September 5, 2015, by Warren Pearce
The crucial role of culture in climate change
On Wednesday, I attended the US Ambassador’s ‘digital dialogue’ event on climate change at Winfield House, where policy wonks, journalists, NGO representatives and academics discussed their current hopes and frustrations. Beyond the usual grumbles about ‘bogus arguments’ against climate action, it was pleasing that some attendees outside of the social sciences chose to highlight the key role of cultural factors in climate change.
One interesting example cited was that of Debbie Dooley, an original organiser of the libertarian Tea Party group who has become a passionate advocate for domestic solar power. Dooley sees solar as fundamental to preserving some of the necessary conditions (“clean air and clean water”) for a functional free market. Her values are front and centre of her argument for solar power and against fossil fuels which contribute to air pollution. Scientific knowledge is implicit in her concerns, but they are not used as a primary lever for action. One can picture a (vigorous!) debate around the values upon which different types of climate policy might be based. However in the case of Dooley at least, it seems unlikely that such arguments will be reduced to disputes over scientific statistics.
My science is better than yours
Such business as usual bickering has been prominent in recent days, following the appearance of Republican presidential hopeful Rick Santorum on the Bill Maher Show. On the programme, Santorum claimed that “57% of scientists did not buy [the idea] that CO2 is the knob that’s turning the climate”. This statistic appears to come from a recent re-analysis by climate bloggers of an original survey of climate scientists by Verheggen et al. The bloggers’ claim of considerable disagreement amongst the scientific community is radically different from that of the authors, one of whom (Verheggen) has reaffirmed his position that “scientists overwhelmingly agree that recent global warming is to a great extent human caused”.
Verheggen et al’s survey is the latest effort to quantify the level of scientific consensus regarding the role of human activities in climate change. Such research is typically justified by the presence of a ‘consensus gap’ between the views of scientists and the public (Verheggen et al., 2014, 8963; Cook et al., 2013, 1; Oreskes, 2004), the assumption being that accepting that human activities are changing the climate is a ‘gateway belief’ for support of climate policies. Consensus quantification seeks to overcome the perceived problem of climate critics picking apart the science (which is always provisional, subject to doubts etc) as a means of confusing the public regarding the true level of consensus, and thus arguing that we need more against climate policies.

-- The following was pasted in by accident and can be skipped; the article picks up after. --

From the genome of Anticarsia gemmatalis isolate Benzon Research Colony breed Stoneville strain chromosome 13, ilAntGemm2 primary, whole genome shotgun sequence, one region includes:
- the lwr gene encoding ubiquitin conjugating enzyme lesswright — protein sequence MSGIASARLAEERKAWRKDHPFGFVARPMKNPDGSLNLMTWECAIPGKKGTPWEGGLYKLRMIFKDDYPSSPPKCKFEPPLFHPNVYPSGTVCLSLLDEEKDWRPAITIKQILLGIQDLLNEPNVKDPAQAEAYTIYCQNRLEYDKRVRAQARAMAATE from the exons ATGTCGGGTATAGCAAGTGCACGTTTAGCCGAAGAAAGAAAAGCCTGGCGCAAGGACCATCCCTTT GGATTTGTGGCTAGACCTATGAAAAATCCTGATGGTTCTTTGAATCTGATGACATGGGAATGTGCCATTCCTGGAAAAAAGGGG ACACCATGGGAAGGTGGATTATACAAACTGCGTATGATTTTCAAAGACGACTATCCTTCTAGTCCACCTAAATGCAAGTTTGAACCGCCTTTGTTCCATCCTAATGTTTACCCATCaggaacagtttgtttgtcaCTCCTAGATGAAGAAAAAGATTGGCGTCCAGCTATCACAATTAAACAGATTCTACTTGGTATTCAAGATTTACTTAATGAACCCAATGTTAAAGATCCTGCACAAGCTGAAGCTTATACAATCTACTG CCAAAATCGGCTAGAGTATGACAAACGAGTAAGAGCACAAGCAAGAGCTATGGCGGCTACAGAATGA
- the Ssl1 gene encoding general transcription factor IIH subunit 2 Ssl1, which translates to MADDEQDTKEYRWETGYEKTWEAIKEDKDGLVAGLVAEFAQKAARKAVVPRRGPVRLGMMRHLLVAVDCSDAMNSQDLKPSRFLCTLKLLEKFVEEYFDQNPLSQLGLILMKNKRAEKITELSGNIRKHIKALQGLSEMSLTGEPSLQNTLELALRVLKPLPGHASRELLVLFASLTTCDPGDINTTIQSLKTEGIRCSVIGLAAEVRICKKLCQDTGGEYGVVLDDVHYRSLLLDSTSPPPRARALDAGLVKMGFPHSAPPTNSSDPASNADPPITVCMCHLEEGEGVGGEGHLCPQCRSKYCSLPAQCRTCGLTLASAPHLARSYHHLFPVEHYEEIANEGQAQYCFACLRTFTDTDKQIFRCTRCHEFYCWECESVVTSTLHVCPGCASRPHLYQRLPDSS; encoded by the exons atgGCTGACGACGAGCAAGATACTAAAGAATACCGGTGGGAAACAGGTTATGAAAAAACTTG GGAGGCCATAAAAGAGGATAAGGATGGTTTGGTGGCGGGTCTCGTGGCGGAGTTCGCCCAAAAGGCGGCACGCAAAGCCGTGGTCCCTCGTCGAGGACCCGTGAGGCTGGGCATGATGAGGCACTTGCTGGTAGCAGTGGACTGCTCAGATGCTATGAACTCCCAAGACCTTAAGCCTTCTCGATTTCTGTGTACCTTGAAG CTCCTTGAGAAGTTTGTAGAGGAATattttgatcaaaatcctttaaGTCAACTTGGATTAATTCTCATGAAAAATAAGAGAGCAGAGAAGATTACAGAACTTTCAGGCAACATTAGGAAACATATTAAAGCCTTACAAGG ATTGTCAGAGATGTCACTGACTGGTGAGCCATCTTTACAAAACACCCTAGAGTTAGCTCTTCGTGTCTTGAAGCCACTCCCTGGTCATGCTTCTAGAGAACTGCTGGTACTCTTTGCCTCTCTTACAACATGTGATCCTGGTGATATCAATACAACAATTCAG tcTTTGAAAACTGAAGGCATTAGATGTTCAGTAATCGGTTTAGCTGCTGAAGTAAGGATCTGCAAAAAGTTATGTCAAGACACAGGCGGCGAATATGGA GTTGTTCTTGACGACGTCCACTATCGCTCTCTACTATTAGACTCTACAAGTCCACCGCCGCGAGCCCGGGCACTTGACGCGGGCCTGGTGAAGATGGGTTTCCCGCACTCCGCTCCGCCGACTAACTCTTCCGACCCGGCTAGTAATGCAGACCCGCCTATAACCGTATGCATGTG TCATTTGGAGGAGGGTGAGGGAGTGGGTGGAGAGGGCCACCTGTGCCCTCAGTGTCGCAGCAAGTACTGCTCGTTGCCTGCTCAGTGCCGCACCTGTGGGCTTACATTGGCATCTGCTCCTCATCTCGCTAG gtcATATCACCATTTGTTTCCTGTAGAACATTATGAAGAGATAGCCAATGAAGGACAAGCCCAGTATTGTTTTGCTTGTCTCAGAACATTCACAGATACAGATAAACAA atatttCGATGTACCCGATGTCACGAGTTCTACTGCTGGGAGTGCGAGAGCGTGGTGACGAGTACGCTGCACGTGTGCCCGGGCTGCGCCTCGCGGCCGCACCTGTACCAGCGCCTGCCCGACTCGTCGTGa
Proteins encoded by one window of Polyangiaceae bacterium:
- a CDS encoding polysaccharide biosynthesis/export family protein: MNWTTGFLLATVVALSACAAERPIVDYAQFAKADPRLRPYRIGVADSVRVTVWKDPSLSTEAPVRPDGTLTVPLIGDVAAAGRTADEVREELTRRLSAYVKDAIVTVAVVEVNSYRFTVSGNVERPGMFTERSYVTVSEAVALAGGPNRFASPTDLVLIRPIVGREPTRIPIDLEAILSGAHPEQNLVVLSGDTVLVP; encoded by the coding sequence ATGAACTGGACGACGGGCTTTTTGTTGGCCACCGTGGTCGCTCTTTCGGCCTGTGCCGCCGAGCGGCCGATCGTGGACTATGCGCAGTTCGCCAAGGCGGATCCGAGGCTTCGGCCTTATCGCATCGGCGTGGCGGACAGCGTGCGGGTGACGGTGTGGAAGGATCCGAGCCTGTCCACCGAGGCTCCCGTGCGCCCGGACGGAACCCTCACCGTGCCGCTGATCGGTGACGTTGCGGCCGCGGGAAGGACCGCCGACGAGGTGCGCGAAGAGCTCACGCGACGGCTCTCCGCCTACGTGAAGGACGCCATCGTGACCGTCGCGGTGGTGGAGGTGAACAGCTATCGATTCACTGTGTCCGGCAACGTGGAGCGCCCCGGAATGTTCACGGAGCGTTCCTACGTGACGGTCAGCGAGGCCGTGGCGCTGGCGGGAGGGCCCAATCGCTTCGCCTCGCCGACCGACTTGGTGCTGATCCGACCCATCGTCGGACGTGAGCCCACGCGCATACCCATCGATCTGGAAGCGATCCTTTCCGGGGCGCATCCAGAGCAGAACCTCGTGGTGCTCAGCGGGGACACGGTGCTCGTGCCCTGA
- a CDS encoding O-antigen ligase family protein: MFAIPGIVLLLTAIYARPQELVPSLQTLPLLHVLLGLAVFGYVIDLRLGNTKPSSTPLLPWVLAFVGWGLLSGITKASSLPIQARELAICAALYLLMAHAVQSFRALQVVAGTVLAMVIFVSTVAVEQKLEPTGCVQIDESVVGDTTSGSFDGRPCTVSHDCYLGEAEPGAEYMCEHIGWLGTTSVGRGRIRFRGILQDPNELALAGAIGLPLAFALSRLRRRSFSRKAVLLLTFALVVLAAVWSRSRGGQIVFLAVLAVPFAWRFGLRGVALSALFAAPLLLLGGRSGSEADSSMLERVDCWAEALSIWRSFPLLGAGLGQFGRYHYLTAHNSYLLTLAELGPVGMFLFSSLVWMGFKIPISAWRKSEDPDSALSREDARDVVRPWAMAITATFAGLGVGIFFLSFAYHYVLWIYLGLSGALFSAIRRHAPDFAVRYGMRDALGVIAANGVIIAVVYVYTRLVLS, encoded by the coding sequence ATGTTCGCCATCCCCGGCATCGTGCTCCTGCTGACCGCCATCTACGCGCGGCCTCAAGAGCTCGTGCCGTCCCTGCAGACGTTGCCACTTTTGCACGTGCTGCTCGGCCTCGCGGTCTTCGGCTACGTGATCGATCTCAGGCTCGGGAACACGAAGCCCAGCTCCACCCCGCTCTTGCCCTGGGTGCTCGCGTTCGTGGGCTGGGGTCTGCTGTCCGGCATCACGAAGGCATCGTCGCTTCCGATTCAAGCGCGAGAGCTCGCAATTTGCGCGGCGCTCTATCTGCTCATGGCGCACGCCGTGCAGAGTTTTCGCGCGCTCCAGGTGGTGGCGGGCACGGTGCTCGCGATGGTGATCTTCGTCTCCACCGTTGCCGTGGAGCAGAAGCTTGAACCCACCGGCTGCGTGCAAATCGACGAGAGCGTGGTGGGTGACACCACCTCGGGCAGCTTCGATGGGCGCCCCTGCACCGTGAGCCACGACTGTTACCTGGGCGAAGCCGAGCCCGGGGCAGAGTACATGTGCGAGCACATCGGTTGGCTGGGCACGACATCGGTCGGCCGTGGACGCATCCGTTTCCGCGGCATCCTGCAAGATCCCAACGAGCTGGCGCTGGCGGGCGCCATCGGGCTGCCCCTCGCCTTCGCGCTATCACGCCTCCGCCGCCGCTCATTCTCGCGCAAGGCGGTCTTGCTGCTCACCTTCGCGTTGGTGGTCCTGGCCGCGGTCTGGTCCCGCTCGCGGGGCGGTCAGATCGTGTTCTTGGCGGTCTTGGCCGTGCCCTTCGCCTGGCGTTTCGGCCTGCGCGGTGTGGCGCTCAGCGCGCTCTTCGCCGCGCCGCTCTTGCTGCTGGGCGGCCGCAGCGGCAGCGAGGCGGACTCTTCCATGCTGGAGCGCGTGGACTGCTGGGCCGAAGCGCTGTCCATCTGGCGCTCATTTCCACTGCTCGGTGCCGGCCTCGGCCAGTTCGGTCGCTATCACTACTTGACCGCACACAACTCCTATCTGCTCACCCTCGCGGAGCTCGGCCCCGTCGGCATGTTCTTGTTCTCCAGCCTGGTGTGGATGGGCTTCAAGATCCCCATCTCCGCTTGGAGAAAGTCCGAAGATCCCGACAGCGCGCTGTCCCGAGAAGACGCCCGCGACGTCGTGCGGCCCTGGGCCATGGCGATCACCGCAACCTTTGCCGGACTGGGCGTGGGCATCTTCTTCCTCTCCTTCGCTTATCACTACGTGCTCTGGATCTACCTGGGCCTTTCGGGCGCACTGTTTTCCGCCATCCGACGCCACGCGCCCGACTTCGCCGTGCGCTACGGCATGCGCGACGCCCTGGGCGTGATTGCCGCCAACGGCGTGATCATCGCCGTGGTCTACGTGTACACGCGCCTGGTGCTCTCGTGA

Ironically, Santorum’s intervention shows that such social scientific research is just as vulnerable to reinterpretation and reframing as the physical science research it seeks to assess. It is telling that when asked about climate change, Santorum immediately heads for the solace of numbers as ‘facts’. Maher rebuffs him in typically colourful style, citing the famous 97% consensus figure. However, Santorum merely reasserts his 57% figure, leaving Maher to (implicitly) accept that such a trading of numbers is a fruitless way to talk about climate change and amounts to nothing more productive than “my number is better than yours!” (see 2m 38s on the video).
Back to values
Maher then changes tack towards a more values-based discussion around the Pope’s recent encyclical which included climate change (see paragraph 20 onwards). Maher treats it fairly shallowly, and is on uncertain ground bearing in mind his trenchant views on religion. Yet this shaky step towards talking about the values that underlie climate policy does yield a more promising result, with Santorum taking a somewhat more conciliatory approach, talking about opening up a discussion between people who disagree with each other. This is a marked change of tone from when the discussion was based around the level of scientific consensus. Whether or not Santorum’s 57% is correct (on the face of it, this is unlikely) is neither here nor there in this example. The point is that attempting to discuss values, and in particular the religious values which run deep in US politics, a space for more productive dialogue was opened up. (Even today, a similar brouhaha occurred over inaccuracies within Emma Thompson’s Newsnight appearance about climate refugees.
Values first, science second
Taken together the Santorum and Dooley examples point to something fundamental to the climate debate: we are at a stage where increasing weight of scientific research is unlikely to change anyone’s opinion about climate change. Even if it were, whether or not the public (including politicians) share the same level of consensus as scientists is not the primary concern. As Dan Sarewitz argued, increasing the supply and communication of scientific knowledge does not help us with climate politics at all. Rather, we should focus on discussing how the diverse values that exist within societies shape our responses to climate change.
Too often in the past, debates have focused in the first instance as to whether or not climate change exists, then what we should do about it. Focusing on values rather than science in the first instance, provides the space to talk more openly about both the science and the outcomes. Engaging Santorum on his values is likely to prove more fruitful than attempts to conflate politics with physics, an approach which will continue to put undue pressure on climate science as the locus of climate change debate, a function it is ill-equipped to fulfil. Putting science before culture and values is counterproductive to good policy outcomes. Thankfully, the evidence from Winfield House, and even the Bill Maher Show, shows that the importance of cultural factors is being increasingly recognised outside of the social sciences. I hope this trend continues.